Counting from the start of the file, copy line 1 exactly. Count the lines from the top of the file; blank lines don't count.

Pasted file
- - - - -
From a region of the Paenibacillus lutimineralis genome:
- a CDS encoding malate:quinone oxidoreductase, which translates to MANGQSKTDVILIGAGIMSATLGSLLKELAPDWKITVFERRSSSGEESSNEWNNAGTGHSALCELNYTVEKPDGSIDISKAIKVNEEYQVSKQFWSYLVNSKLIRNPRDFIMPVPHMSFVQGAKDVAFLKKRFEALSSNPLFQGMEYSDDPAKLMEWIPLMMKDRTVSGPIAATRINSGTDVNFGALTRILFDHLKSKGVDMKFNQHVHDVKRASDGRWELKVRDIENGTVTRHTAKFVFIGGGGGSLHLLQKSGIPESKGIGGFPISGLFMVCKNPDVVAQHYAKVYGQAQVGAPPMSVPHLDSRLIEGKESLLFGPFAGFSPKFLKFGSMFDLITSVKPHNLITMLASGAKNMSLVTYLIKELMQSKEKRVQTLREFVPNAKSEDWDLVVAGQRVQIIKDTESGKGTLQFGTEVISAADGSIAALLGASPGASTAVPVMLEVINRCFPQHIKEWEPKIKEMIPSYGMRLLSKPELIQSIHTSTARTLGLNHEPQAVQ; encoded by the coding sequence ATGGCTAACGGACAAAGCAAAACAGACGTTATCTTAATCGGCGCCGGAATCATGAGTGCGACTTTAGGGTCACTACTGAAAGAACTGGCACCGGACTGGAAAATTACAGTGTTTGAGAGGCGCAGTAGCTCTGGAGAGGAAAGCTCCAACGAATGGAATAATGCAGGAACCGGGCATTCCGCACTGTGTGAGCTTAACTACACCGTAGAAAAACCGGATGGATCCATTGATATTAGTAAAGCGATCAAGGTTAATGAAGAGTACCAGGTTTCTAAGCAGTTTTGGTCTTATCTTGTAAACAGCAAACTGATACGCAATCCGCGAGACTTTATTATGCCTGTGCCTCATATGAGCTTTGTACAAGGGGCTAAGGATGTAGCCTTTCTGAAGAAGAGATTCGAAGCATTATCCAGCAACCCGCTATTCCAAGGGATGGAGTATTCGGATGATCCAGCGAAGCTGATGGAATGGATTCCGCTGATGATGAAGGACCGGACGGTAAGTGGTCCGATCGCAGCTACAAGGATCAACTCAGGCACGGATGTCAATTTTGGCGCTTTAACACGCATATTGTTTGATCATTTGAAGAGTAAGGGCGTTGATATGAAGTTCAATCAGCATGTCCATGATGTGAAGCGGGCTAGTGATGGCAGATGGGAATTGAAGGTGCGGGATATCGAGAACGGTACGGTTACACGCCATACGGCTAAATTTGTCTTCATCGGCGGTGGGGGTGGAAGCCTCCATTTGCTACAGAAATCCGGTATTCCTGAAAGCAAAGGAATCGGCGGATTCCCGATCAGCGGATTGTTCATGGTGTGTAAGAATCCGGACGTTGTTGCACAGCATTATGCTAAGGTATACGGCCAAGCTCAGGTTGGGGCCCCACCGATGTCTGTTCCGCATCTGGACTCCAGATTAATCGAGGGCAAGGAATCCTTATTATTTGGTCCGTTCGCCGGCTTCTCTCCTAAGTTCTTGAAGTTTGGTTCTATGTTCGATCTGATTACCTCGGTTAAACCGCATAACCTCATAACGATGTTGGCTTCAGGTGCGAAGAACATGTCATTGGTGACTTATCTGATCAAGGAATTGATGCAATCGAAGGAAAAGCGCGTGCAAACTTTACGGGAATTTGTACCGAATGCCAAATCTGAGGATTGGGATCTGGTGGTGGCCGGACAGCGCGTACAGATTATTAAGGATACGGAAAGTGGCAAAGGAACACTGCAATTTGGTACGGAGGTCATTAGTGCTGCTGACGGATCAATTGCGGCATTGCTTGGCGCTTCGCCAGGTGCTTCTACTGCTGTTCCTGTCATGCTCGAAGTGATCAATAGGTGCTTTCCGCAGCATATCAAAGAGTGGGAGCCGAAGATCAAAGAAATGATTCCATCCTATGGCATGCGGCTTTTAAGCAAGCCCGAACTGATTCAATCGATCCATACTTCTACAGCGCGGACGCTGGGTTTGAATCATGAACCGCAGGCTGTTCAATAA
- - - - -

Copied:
From a region of the Paenibacillus lutimineralis genome: